Bleach Recaps: Ep. 188, Duel! Amagai vs. Ichigo

This is the second-to-last episode of this arc, meaning that we're basically at the climax right now.  Ichigo is fighting Amagai, that's this episode.  It isn't much, but its all surprisingly effectively entertaining.  I've been pretty down on "Bleach" lately because well... this season isn't very good.  But as for a climax battle, I gotta say, this was really good.  Not the best fight of the series, but definitely watchable.  In fact, upon a second viewing of this episode, I gotta say this was probably the best episode yet.  That's not a high bar to leap over, but still, its something.  A good something.

Amagai's voice actor is trying his hardest to sound menacing, and only really half succeeding.  Luckily the action continues nearly nonstop from beginning to end.  If only the animation department was feeling more up to the challenge.  The animation in this arc has been pretty sloppy and none of the fights have been especially fluid, least of all this one.  Ichigo, no surprise, is the only person who can ever stand a chance against Amagai's Soul Reaper negation powers, something we figured out last week almost immediately.  However this episode really drags out the revelation, as if its some incredible twist.  Of course "Bleach" would contrive events so that Ichigo would fight the bad guy, that's not surprising.  It would be surprising if Ichigo lost and Yamamoto actually took down his would-be assassin himself.  At least there is a lot of streams of fire and explosions.  Can't fault that.

Also, I'm pretty sure Yamamoto is asleep this entire episode:

Saturday, January 22, 2011

The Trojan Cycle Done Right

A few years ago there came a horrible Brad Pitt film called "Troy".  As the choice adjective in the last sentence clearly states, it was not a good movie.  I'd say it was barely watchable.  Ladies, if you want to see Brad Pitt, Orlando Bloom, and other super attractive dudes with muscles running around half-naked in the sand, go ahead.  Move your TV to the bathroom, fill up the tub, get some scented candles, and make an evening of it, go for it.  Basically "Troy" was just the "Twilight" series before its time:  only it had too much plot and not enough vampires.  As for my tastes, however, the movie just was something of a mess - especially with the accents.  Nobody seemed to have idea what accent the movie was supposed to have:  English?  Scottish?  Brad Pitt doesn't even try.  Its all a shame since there were very good actors in this film, but they all seem in on some strange:  who can overact the most?  (Winner:  Brian Cox, by far.)  Oh well.  At least it was more watchable than "Beowulf".

One of the main reason that "Troy" was such a silly movie was its bizarre attempt to "be the historical story that inspired the story".  So that means, most importantly, no Gods.  All supernatural elements, including the several of the most awesome scenes in the epic, are cut out mercilessly.  On the other hand, this claim of historical accuracy is utter nonsense:  there was a city in Troy's location, but was it really taken down by a commander named Agamemnon out of revenge for the capture of his sister-in-law through a giant horse?  Come on, who are you really fooling, movie?  And if you're going to pretend to be "realistic" why in the world is Achilles' weak point still his heel?  Is "Troy" trying to tell me that in its so-called realism, Achilles actually was actually dipped in the River Styx by his mother, the nymph Thetis, so as to be invulnerable except for one heel?  What I'm saying is that this a story mixed with mythology and magic - attempting to tell the story without those fantastic features is ridiculous.  Go wild, include it all.  Trust me, its to the new Troy film's benefit.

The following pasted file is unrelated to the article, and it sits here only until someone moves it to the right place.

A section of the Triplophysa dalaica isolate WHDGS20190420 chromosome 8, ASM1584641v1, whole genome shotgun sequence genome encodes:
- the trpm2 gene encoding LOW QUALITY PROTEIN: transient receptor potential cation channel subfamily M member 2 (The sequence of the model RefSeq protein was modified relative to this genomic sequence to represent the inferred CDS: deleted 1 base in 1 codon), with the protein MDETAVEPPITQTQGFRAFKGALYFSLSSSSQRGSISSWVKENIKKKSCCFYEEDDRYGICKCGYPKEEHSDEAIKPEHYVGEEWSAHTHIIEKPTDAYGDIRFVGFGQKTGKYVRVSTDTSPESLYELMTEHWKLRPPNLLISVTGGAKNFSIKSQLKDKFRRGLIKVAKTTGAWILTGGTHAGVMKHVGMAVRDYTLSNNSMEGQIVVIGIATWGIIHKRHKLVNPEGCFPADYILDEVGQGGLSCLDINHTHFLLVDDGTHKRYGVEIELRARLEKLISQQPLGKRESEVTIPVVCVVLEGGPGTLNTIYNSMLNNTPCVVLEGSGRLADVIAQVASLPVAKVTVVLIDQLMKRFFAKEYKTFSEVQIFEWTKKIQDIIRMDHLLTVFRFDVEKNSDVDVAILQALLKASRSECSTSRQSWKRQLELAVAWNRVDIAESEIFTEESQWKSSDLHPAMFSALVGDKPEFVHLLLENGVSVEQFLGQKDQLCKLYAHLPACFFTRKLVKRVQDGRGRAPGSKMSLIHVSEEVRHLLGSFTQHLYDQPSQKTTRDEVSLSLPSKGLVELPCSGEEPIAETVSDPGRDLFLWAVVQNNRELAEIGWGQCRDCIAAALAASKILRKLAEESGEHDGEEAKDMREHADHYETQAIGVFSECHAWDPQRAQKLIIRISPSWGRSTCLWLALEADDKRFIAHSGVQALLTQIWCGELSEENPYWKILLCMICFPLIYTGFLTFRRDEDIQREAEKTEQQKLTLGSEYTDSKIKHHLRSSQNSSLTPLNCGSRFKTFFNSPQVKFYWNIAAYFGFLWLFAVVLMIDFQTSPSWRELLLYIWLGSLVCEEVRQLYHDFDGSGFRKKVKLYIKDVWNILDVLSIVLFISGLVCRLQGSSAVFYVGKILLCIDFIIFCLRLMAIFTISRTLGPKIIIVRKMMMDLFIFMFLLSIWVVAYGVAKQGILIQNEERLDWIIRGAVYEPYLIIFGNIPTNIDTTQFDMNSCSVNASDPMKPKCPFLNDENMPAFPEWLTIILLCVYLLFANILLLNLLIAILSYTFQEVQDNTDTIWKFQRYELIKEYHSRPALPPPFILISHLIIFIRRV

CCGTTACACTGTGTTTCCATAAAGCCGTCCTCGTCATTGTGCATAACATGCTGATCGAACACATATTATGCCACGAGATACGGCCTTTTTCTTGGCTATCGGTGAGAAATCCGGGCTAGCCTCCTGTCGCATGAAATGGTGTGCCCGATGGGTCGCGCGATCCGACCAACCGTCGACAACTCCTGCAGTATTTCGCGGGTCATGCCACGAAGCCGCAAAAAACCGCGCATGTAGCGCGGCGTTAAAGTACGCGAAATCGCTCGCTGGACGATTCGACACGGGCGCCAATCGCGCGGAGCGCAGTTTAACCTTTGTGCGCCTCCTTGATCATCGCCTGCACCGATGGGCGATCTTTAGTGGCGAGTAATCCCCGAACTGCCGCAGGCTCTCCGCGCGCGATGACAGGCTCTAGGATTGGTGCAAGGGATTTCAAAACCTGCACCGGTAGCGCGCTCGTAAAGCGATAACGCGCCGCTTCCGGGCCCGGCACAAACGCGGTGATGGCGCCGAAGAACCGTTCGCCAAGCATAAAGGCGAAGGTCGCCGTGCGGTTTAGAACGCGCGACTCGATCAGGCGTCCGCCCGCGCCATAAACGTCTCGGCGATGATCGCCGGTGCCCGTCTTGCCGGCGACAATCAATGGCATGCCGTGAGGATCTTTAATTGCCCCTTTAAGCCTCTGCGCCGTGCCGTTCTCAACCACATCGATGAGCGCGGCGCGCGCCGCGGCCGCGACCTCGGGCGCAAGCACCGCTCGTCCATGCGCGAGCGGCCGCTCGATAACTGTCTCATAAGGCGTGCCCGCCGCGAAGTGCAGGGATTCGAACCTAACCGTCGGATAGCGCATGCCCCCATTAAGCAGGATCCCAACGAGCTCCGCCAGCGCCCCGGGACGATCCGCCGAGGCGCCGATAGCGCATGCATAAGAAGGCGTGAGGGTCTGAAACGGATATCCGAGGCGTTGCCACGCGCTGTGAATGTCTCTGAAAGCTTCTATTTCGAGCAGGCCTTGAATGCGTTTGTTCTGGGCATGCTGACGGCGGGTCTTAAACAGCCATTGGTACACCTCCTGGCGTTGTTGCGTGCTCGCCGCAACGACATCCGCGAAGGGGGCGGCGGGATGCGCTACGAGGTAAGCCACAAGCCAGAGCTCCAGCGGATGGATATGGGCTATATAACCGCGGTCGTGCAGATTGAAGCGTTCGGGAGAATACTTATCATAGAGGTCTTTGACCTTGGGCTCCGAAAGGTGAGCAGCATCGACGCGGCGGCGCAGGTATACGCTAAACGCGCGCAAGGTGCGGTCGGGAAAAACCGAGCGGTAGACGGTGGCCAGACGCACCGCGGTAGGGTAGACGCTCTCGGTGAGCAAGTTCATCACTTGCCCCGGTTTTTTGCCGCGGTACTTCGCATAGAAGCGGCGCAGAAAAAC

How awesome would a straight film version of the Fall of Troy be?  Well, that's just our purpose in tonight's Fanwank Corner:

Tuesday, January 18, 2011

The King's Speech

This may come off as a rather curious notion, considering our long proud history as a Republic:  America needs a monarchy.  I know King George III left a pretty bad taste in our mouth, though its not our position towards taxation was particularly reasonable.  The issue in our Revolution was not particularly that monarchies don't work, but that our nation was too vast and ambitious to be ruled by a small island two thousand miles away.  Clearly American cannot be ruled from an English monarchy, but why not an American one?  There's a certain romance and continuous ancient power related to the concept of a sovereign, something that our constantly shifting political tides cannot possibly meet.  And yeah, I know America is based upon the idea that everybody can reach any position of power no matter what their birth, and monarchies are essentially the exact opposite of that concept.  However, nobody said that the monarchy had to be hereditary - there do exist elected monarchies*.  Think of the Pope.

There's a magic to the Presidential family, but its all too brief and ultimately divisive.  Half our country feels that Obama does not speak for them, and the other half thought that Bush didn't represent them two years ago.  A apolitical and ultimately powerless symbol of national unity such a monarch is exactly the figure this country needs to create continuity.  Kings or Queens are like living flags or anthems, they exist purely as decorations that establish a common culture for this nation.  The liberals and conservatives need at least one living person they can both equally respect.  The Founding Fathers already serve as a sort of human symbol, but they're far too mailable as rhetorical devises.  Its too easy to put your own ideas into the mouths of Washington and Jefferson, it would be far more difficult to do the same to Queen Elizabeth.  More importantly, Kings and Queens are things that people love about their governments - we like having a figure with Divine Right standing above us.  Maybe if Timothy McVeigh had a Queen to love he wouldn't have been so willing to assume that his government wanted to destroy him.  At least I love the idea of monarchy - "The Lion King" probably has something to do with that.